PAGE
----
6 Ways to Avoid Neutralizing Your Writing

It.

What a cute little, two-letter word. Small but mighty, it can mean everything yet nothing at all. A go-to word for authors of every classification, genre, style, size, platform, etc. of writing, it shows up everywhere like your shadow.

Using it in a sentence isn’t necessarily grammatically incorrect or unacceptable by any seemingly formidable literary entity (usually referred to as “they”) that makes rules that, for some strange reason, authors blindly follow.

However, it is a blah word. Using it in your prose often and frivolously creates vague, feeble writing that renders your compositions less enjoyable and/or effective.

 

#1. The Nebulous It

Dammit! The click of Carolyn Waterton’s Louboutin heels echoed down the hundred-year-old courthouse hallway. It was never a good sign when both the backwoods judge and hayseed prosecutor were late. It could shred what little confidence this fresh-out-of-Yale-Law attorney had. They’re probably swapping stories and smoking stogies on a dilapidated back porch somewhere in this Godforsaken town.

Here, each it refers to something different. The first one is vague, referring to nothing concrete, which is an acceptable form, i.e., “used to represent an inanimate thing understood, previously mentioned, about to be mentioned, or present in the immediate context).* (Sometimes called a dummy pronoun.) The second it relates to how the men’s lateness affects Carolyn.

Now, to be fair, the author used it correctly in both cases. However, forcing it to carry the burden of conveying sentence meaning rather than looking for a superior word or rewriting the passage to read accurately is settling for hamburger when you could have filet mignon.

Dammit! The click of Carolyn Waterton’s Louboutin heels echoed down the hundred-year-old courthouse hallway. Not good. Both the backwoods judge and hayseed prosecutor were late. Why not shred what little confidence this fresh-out-of-Yale-Law attorney has? They’re probably swapping stories and smoking stogies on a dilapidated back porch somewhere in this Godforsaken town.

See?

 

#2. The Because-It’s-There It

How does it wind up in writing over and over again? Because we like to use the ambiguous little pronoun in speech all the time. However, it doesn’t always translate well in written pose. (Tee-hee. See what I did there?)

 When Paula and Jade hid the wrecked car, it meant they hid evidence. 

vs.

 By hiding the wrecked car, Paula and Jade concealed evidence.

Much better.

 

#3. The Lazy It

Authors often forget readers are novel readers not mind readers. Writers assume their readers will know exactly who or what they’re referring to in the sentence (or the next one). “Yeah, I could rewrite it,” the I’d-Rather-Settle-For-Good-Instead-Of-Great Author said, shrugging her shoulders, “but why?”

The jury reached an agreement on the teacher’s penalty, but it took a long time.

Does it refer to the jury, agreement, or the decision-making process?

 The jury reached an agreement on the teacher’s penalty, but the process took a long time.

Much better.

 

#4. The Grammar No-No It

Connie was shy, but she kept it well-hidden.

The sentence doesn’t “sound” incorrect and isn’t confusing, right? However, if your work falls into the hands of a Grammar Nazi, you’re busted. It must refer to a noun, and shy is an adjective. Pronouns can only refer to nouns.

Connie kept her shyness well-hidden.

Take that, Grammar Nazis!

 

#5. The One-Is-Good, Many-Must-Be-Great It

A comprehensive, complicated benefit package encourages employees to ignore offerings no matter how rewarding as confusion breeds avoidance. However, it only takes a minute to ask your department head to clarify the company’s position on it before it is implemented into company policy and you enforce it (should you feel it your duty to do so).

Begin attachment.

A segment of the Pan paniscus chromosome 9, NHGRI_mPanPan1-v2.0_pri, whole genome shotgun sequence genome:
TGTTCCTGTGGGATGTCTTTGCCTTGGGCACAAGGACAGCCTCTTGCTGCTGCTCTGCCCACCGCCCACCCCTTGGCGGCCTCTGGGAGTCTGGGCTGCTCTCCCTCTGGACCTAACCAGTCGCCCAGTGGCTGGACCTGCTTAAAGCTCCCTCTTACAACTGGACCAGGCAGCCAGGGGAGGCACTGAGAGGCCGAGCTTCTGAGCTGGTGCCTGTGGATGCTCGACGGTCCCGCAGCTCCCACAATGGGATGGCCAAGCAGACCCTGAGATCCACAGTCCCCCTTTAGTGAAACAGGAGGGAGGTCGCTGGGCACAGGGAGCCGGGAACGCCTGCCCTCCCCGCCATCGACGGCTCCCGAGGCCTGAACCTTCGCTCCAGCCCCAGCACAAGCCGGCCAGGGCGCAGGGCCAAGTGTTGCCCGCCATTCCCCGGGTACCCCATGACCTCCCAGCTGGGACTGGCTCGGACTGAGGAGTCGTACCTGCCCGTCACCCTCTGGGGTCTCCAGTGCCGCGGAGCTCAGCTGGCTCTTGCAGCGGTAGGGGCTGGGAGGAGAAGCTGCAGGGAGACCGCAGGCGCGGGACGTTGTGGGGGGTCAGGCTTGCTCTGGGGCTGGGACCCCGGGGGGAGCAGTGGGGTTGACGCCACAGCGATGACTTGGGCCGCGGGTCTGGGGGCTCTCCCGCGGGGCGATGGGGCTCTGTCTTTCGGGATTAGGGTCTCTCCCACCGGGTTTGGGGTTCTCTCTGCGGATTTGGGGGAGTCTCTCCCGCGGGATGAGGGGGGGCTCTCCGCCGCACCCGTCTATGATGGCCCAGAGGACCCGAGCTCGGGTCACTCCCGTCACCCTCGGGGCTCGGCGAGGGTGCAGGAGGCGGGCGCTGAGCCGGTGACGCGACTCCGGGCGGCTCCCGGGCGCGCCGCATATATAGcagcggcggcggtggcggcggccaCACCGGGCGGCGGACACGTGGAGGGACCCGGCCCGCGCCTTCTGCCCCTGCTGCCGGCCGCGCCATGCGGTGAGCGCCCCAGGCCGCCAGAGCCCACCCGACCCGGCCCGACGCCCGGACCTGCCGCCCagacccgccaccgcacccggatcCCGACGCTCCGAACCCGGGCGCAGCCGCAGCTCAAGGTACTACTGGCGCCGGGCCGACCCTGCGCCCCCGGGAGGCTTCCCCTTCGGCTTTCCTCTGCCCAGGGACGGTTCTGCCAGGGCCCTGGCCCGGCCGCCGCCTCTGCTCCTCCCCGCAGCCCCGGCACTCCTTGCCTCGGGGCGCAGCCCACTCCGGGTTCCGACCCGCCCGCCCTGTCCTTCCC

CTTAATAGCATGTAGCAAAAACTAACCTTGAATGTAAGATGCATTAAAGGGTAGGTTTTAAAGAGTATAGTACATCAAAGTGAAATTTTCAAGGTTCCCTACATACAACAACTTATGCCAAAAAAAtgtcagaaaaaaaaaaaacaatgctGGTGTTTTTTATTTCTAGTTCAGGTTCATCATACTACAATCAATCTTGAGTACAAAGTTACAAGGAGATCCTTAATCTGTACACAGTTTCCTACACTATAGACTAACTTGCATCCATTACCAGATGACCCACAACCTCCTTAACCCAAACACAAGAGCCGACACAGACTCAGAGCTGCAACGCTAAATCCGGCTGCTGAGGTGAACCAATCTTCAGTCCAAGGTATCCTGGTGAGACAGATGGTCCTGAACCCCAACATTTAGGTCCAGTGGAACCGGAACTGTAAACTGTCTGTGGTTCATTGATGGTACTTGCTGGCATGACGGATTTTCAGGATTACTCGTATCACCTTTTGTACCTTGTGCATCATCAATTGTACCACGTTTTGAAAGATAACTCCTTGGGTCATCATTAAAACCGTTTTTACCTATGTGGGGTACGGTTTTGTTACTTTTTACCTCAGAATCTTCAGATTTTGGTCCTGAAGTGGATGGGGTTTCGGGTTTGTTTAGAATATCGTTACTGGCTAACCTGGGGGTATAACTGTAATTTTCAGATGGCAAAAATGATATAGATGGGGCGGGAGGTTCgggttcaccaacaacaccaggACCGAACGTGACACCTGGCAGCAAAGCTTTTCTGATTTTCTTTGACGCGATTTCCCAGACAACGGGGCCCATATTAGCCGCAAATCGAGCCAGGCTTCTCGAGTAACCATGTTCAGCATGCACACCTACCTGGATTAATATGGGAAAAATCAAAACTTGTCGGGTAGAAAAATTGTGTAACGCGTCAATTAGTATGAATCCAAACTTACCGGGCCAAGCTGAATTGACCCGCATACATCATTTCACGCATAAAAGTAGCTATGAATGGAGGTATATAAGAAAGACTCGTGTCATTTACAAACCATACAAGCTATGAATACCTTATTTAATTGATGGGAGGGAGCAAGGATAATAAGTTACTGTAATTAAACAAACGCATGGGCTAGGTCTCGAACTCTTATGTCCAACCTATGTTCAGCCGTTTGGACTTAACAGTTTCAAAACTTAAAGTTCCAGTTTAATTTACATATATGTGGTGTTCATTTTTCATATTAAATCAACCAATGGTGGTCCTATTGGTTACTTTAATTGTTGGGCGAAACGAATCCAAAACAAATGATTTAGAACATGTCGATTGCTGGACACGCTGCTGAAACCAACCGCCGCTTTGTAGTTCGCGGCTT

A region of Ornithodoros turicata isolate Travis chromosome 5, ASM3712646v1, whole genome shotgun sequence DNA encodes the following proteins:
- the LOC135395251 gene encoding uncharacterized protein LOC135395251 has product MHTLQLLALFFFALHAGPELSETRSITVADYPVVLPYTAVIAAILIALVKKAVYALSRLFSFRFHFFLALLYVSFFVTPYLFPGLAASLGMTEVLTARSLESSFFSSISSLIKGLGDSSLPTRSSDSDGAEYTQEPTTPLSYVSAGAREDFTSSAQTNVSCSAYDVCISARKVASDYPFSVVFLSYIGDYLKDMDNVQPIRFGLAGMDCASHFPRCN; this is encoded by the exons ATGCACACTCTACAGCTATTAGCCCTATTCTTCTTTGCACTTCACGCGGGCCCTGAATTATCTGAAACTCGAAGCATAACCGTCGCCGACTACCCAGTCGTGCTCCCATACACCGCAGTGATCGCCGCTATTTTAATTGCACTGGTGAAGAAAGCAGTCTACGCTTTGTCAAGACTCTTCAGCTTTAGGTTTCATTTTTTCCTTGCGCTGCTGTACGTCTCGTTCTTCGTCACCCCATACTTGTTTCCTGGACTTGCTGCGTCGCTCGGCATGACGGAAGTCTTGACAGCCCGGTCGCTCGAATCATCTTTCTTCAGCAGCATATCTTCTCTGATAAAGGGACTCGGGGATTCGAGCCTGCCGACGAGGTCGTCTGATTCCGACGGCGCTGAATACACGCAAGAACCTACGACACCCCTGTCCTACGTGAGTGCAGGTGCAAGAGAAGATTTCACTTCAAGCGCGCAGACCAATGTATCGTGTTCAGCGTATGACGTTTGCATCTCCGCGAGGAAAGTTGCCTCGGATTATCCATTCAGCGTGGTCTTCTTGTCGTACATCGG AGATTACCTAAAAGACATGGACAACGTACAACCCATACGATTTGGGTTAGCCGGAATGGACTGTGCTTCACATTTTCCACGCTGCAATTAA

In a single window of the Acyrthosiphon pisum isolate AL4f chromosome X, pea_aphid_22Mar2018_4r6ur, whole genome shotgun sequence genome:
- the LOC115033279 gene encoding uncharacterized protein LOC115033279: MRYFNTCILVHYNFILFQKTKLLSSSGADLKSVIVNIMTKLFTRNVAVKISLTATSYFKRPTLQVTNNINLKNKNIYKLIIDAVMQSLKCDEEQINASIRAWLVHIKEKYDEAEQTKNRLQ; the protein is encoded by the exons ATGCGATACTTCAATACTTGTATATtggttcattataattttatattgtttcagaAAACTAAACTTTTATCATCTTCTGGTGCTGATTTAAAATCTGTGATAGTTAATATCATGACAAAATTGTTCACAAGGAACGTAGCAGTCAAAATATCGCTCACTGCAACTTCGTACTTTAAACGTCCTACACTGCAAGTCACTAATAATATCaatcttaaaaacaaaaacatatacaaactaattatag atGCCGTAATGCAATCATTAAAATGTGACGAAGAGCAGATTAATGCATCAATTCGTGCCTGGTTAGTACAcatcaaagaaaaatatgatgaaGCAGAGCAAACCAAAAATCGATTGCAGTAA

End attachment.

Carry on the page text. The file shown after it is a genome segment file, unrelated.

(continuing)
Yes, this is an actual passage recently published in a non-fiction book on Human Resource policies. Wow! Five its in only one l-o-n-g sentence. Two serve as vague references (dummy pronouns), and three allude to the company’s benefit package (I think.). Yeah, it goes without saying: rewrite, Rewrite, REWRITE!

Confusing breeds avoidance. A comprehensive, complicated benefit package only encourages employees to ignore offerings, no matter how rewarding. Ask your department head to clarify the company’s position on the bundle before implementation and enforcement.

Honestly, I don’t know if we fixed any of the inherent perplexity, but we did get rid of the confusing its. Let’s call it a victory.

 

#6. The Dull It

It combined with is, was, or were at the beginning of a sentence is a pet peeve of mine.

It was dark as Victor stepped into the street and waited.

By placing the important information toward the end of the sentence, an author strips his/her prose of energy.

Victor stepped into the dark street and waited.

 

What its are acceptable?

The First-Draft It… Use the word whenever you want to ensure you keep your mind burning and churning to throw down your creative thoughts. You can go back later and fix the its up.

The Dialogue It… Use the word in there because that’s how we speak. One caveat: If your character is well-educated and/or a snotty person, he or she would probably not use it in their speech.

The Don’t-Bother It… Use the word when rewriting the sentence to eliminate it creates confusing instead of clarification.

Got it? (Sorry, I couldn’t control myself.)

Write on!

*Www.Dictionary.com

How To Write For 20 Miles

Motivation is an ongoing struggle for authors. Fiction and nonfiction… traditional and indie… Bestsellers and busters… all authors—at one time or another—have trouble kindling the creativity fire, including me.

“If I waited to be inspired, I would be screwed.”— Srinivas Rao

Host and founder of the popular podcast the Unmistakable Creative, Srini Rao, shared how he took his writing to the next level by focusing on a daily creative habit.

There was only one way I was going to be able to pull this off: write 1,000 a day. It had to go from being a task on my to-do list to a habit. What I didn’t realize is just how much that would change my life.

It wasn’t long before I figured out the necessary elements to easily write 1,000 words a day. I would wake up every morning, and I would just put my fingers on the keyboard. Sometimes I wrote garbage. Sometimes I didn’t.